I live in Ireland, on a 240V/50Hz supply. I run a Wink Hub, and therefore am bound to using US based Z-Wave frequencies, which usually operate on a 120V/60Hz supply.

I have an Aeon Labs Dimming Module, and have checked the components for suitability for 240V. The TRIAC is rated 600V. I have tested this on an incandescent lamp, and it operates fine; however, I am yet to test this on a LED luminaire to see if it flickers. I have been told a dimming device created for one regional frequency could flicker on another frequency (a 60Hz dimmer on a 50Hz supply).

My question is concerning the technical operation of the dimming feature. I can see it uses a TRIAC. The Z-Wave ZW0301 chip has a ZEROX pin (zero-crossing).

Once it has synchronised with a zero-crossing, it is my understanding that it waits a period of time before switching on the TRIAC until the next zero-crossing (known as leading-edge dimming). The amount of delay would be a function of the period/frequency, and the amount of dimming required. If the device was programmed for 60Hz, and was operating on a 50Hz supply - all I can fathom happening is that it would not have the same 'range' of dimming.

Why wouldn't a manufacturer simply use the zero-crossing to synchronise/determine the exact frequency of the line it is operating on; instead of hard-coding the device to either a 60Hz or 50Hz value?

So - the only issue I can see with flickering on LED luminaires would be due to the LED driver itself not drawing enough via its bleeder circuit to latch the TRIAC once it has fired. Which has nothing to do with 50/60Hz.

So when a manufacturer says 'compatible with most leading and trailing edge dimmers', I can only assume it is to do with the choice of L and C used on the dimmer - and whether or not the LED driver has an appropriately sized bleeder. Adding a few more LED drivers on the same line would probably resolve any of those issues though.

Any thoughts on my ramblings?


1 Answer 1


I have now worked on several products that incorporated triac controls. Cost was the driving force when selecting their features and functions. The cheaper product's microcontroller simply did not have enough memory to support dynamically selecting 50/60. Therefore the software was hard coded and two market specific software versions were made.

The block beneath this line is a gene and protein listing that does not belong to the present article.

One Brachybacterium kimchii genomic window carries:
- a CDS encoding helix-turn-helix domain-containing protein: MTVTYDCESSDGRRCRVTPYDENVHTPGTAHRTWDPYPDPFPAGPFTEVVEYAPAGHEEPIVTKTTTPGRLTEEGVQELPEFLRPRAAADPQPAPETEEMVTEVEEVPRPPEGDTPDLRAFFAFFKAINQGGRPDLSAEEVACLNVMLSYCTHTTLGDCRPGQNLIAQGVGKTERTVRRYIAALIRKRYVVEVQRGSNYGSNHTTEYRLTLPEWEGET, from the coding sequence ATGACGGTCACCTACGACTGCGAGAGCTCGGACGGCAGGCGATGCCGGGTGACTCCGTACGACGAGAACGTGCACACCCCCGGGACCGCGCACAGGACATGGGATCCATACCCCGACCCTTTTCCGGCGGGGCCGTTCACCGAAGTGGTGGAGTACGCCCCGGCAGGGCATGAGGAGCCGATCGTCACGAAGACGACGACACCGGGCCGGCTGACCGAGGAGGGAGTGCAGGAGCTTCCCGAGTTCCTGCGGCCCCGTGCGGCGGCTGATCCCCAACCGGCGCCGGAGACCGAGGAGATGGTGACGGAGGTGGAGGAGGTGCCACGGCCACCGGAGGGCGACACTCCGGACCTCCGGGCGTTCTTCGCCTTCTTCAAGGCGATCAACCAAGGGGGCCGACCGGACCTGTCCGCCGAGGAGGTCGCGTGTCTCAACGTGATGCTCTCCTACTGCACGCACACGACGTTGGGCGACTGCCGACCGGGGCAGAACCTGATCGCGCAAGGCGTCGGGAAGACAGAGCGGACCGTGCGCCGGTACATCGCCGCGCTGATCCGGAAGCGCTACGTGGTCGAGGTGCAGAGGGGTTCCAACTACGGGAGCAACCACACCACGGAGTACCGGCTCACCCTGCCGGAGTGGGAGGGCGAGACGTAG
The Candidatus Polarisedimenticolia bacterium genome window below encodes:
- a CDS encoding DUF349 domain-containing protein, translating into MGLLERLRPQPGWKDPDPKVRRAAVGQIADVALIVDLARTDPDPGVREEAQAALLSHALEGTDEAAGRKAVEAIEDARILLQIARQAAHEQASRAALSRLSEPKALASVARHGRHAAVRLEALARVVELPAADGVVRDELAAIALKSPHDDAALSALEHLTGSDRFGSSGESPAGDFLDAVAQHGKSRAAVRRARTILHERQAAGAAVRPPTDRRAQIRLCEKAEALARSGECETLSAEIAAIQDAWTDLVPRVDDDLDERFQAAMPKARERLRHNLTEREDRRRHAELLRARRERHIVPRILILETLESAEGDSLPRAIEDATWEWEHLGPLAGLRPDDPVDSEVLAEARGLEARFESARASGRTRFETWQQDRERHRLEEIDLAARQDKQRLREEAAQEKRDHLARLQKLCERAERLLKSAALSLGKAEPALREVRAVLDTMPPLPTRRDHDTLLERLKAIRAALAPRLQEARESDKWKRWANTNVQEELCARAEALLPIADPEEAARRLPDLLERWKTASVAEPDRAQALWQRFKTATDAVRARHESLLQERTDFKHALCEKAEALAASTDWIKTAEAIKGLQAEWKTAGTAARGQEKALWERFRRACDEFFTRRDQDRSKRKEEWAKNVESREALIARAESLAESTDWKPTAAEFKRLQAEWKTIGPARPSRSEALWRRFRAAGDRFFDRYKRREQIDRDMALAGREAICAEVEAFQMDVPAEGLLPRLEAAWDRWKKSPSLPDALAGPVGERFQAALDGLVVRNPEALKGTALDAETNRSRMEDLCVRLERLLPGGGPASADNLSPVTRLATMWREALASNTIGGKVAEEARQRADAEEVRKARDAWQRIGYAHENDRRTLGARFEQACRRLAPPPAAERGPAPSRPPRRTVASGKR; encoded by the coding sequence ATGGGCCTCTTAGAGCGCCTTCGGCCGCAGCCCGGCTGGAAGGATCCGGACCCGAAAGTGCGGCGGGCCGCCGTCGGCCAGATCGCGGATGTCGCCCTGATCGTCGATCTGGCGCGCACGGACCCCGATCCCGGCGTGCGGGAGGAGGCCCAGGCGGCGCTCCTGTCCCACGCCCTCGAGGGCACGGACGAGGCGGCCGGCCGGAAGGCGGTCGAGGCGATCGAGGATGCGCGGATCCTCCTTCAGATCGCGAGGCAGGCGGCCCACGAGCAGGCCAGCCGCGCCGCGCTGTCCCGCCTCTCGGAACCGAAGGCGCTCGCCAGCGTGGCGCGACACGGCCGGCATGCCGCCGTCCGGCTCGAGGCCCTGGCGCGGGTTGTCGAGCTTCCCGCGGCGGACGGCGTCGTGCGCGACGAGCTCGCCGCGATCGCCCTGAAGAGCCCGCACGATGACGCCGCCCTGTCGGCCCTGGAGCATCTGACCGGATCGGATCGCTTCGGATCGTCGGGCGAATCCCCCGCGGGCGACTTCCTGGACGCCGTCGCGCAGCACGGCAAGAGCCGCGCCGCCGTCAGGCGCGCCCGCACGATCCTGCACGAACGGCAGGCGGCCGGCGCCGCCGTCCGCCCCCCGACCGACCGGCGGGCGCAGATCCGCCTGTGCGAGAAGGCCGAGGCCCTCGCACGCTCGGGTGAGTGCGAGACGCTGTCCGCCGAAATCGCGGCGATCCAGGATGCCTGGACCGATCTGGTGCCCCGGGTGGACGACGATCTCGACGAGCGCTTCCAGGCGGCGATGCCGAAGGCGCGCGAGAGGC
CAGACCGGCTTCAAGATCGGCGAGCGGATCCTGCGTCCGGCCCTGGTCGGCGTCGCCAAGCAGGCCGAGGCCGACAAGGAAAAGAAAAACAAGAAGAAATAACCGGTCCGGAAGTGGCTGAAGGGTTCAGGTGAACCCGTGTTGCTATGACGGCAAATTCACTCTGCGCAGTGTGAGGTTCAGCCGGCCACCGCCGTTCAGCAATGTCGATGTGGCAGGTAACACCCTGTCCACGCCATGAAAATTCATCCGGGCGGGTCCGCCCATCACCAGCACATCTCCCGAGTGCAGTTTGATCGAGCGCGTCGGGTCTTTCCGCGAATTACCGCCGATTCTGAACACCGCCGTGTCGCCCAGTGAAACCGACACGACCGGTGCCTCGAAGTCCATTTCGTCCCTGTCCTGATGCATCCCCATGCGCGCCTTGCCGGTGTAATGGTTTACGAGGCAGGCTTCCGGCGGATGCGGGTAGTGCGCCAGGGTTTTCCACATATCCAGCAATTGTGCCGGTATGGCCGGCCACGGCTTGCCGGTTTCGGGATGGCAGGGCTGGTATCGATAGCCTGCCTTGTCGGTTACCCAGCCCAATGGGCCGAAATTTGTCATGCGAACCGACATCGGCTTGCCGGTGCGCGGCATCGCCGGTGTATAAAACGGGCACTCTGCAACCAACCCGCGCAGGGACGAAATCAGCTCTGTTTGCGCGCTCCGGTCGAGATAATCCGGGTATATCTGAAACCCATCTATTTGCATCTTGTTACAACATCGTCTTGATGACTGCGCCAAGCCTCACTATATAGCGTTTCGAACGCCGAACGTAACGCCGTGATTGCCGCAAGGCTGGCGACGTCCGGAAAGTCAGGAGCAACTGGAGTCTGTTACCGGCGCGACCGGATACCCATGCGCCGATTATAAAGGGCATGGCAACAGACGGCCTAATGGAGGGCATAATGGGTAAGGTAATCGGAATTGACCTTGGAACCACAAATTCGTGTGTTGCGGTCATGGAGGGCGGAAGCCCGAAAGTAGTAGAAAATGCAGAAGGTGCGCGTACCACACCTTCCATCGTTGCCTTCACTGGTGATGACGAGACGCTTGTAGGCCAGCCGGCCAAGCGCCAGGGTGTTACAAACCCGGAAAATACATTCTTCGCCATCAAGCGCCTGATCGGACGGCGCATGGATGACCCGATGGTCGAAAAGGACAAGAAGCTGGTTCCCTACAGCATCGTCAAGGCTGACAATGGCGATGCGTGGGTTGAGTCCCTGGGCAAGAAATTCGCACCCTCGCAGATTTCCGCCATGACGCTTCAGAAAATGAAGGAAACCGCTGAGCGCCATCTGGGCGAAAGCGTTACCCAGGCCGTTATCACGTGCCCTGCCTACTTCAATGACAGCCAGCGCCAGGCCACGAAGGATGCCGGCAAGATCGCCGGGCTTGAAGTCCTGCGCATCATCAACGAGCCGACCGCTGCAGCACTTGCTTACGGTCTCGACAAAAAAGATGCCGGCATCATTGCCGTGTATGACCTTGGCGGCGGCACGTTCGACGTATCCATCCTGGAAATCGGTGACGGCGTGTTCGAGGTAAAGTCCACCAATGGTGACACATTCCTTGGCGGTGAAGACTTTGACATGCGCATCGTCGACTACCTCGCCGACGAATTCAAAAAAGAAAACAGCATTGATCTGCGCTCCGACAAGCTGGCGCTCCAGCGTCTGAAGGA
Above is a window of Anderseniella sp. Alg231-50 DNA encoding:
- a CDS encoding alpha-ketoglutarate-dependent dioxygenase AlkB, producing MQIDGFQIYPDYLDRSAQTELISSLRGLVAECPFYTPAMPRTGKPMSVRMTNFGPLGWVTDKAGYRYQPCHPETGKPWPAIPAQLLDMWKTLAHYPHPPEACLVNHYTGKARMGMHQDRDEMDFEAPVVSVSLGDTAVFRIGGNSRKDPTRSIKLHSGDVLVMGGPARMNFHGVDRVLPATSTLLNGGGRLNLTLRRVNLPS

The more expensive product needed a micro with more inputs and outputs. This gave the micro the side effective of having more memory. The greater memory gave the ability to code dynamic 50/60 support.

Triac's have a minimum on pulse value to ensure that they turn on. The software that I have dealt with slides that pulse around to change the dimming. The problem can come from how often that pulse is synchronized with the zero crossing. If it's every half cycle then the wave form is symetric and there won't be any problems until very low dimming is needed. In the scenario the pulse will slide over top of the trailing zero crossing false triggering the triac for another half cycle. This would cause flickering but only when a very low dimming state is reached.

If the synchronization happens every cycle then the waveform won't be symmetric between the first half cycle and second half cycle. This will cause flickering as soon as dimming is induced.

  • \$\begingroup\$ Doesn't the TRIAC automatically turn itself off at a zero-crossing? And doesn't a TRIAC turn on with a simple pulse to the gate pin? So, once a zero crossing occurs, it delays an amount of time, and then pulses the TRIAC gate causing it to 'latch' on (or 'fire' I think I've read). It stays on until it reaches a zero-crossing, and stays off until another pulse occurs on the gate to latch in on again. So wouldn't the uC need to know about this zero-crossing to start its delay timer? \$\endgroup\$
    – mriksman
    Commented Jan 7, 2016 at 12:45
  • 1
    \$\begingroup\$ @mriksman Correct, you described the first scenario i listed. The second scenario times two pulses of a single zero crossing. \$\endgroup\$
    – vini_i
    Commented Jan 7, 2016 at 12:57

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